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NEWS

ISSUE 98

 

SELAPARANG AIRPORT LOMBOK TO CLOSE 30 SEPTEMBER!

Welcome to The Lombok Guide – Lombok’s complete tourism paper and your guide to the best that the island has to offer. The Lombok Guide is published on Lombok every two weeks and contains valuable information for all visitors to our magical island.

With the new Lombok International Airport rumoured to be opening on 1 October 2011, the Indonesian Civil Aviation Authority has announced the closure of Lombok’s Selaparang Airport at the end of this month.

Visitors travelling to Lombok after 30 September 2011 are urged to check with their airline or travel agent to confirm whether they will be arriving at Lombok International Airport (Bandara Internasional Lombok). For more details, see our special report on pages 10 and 36.

To find out more, pick up a copy of The Lombok Guide from the locations listed on http://www.thelombokguide.com/deadline_publishing.html or visit www.thelombokguide.com and discover the magic of Lombok for yourself… like thousands of others, you’ll be enchanted!

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AIRPORT UPDATE…The Race is on!

The race is on to complete construction at the new Lombok International Airport in central Lombok in time for the latest announced opening date – 1 October 2011.

We have been hearing announcements of the airport’s imminent opening now for over two years and, for many, the latest announcement may be a case of “cry wolf”. We visited the airport site for one of our regular updates on Thursday, 8 September 2011 and can confirm that work at BIL (Bandara Internasional Lombok) is in fact being fast-tracked. However, whether it will be ready to open on 1 October is debatable.

As on each occasion we have visited the airport site in Tanak Awu, the grounds surrounding the airport remain overgrown with weeds, although some attempt to clear it has been made by local farmers collecting feed for their cows. The car park and roadside verges are all in poor condition with broken paving and rampant weeds. Landscaping is desperately needed and unlikely to be complete by 1 October.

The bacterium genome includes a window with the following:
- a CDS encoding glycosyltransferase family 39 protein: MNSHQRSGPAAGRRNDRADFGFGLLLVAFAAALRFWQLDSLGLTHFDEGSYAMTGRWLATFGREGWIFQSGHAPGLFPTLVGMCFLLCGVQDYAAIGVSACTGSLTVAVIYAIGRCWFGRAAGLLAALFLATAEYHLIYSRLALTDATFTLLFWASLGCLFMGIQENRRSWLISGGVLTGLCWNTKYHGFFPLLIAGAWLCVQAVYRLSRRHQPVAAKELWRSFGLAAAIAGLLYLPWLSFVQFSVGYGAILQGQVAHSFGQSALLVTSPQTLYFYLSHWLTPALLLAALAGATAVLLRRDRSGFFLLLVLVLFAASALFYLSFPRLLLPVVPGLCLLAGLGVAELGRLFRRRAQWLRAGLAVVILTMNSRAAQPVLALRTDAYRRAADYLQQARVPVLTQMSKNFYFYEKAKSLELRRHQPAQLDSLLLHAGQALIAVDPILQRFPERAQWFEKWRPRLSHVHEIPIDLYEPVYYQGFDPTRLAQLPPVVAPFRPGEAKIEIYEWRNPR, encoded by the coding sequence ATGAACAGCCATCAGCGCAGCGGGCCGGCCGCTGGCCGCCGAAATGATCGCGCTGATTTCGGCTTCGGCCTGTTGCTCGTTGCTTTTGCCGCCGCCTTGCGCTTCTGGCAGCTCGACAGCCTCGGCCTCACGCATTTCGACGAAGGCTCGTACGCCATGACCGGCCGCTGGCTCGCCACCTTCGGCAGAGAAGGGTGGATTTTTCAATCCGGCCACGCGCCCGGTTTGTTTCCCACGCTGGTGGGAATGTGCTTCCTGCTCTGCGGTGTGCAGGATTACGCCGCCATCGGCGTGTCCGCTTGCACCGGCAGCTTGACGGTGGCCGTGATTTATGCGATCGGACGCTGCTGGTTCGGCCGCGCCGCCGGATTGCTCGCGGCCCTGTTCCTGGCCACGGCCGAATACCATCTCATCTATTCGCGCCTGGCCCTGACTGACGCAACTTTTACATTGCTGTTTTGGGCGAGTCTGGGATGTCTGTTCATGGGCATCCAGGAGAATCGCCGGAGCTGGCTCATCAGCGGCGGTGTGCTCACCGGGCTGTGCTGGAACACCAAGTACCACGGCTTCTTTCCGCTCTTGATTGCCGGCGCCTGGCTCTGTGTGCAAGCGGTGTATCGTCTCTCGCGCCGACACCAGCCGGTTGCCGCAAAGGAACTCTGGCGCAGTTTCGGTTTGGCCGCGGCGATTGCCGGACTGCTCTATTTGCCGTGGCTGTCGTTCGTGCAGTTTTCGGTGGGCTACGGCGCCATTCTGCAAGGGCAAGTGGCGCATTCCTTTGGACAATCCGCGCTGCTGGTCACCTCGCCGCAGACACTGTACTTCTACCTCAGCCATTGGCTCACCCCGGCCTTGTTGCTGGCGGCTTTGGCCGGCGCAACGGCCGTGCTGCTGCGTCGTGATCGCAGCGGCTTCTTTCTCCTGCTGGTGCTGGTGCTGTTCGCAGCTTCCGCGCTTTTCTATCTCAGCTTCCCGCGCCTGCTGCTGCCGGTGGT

More worrying are the sections of missing concrete and incomplete drainage systems in the aircraft landing area, adjacent to the two passenger boarding bridges, and the large areas of dirt and construction debris on either side of the terminal entrance.

The façade of the main terminal building is still dominated by scaffolding as workers attempt to finish the outside walls. Entering the building, we were amused to see that the concrete support pillars that we photographed months ago showing water damage and concrete cancer have now been covered with shiny aluminium casings. Likewise, the chrome railings on the stairways have been cleaned but are still covered in rust spots.

Inside, the terminal is a hive of activity as a reported 300 employees are working 20 hour days, seven days a week, in the race to finish the airport.

The airport itself is divided into two sections – a domestic terminal and an international terminal, with separate departure and arrival areas, and waiting rooms, together with retail shop spaces and related airport facilities, such as immigration control, etc.

Walking through the huge and largely empty spaces, there is evidence of what each section will look like when complete. Baggage conveyors are installed but not yet operating. Escalators that had been partially assembled for the past 8 months are now installed. In a cavernous room in the domestic terminal, three workers sat on the floor painstakingly assembling seats for the waiting room.

On the second floor, gaps in the ceiling show where electrical wiring still needs to be installed; there are no lights or fire safety systems as yet. Another team of workers were trying to fit glass panels into hundreds of metres of empty frames.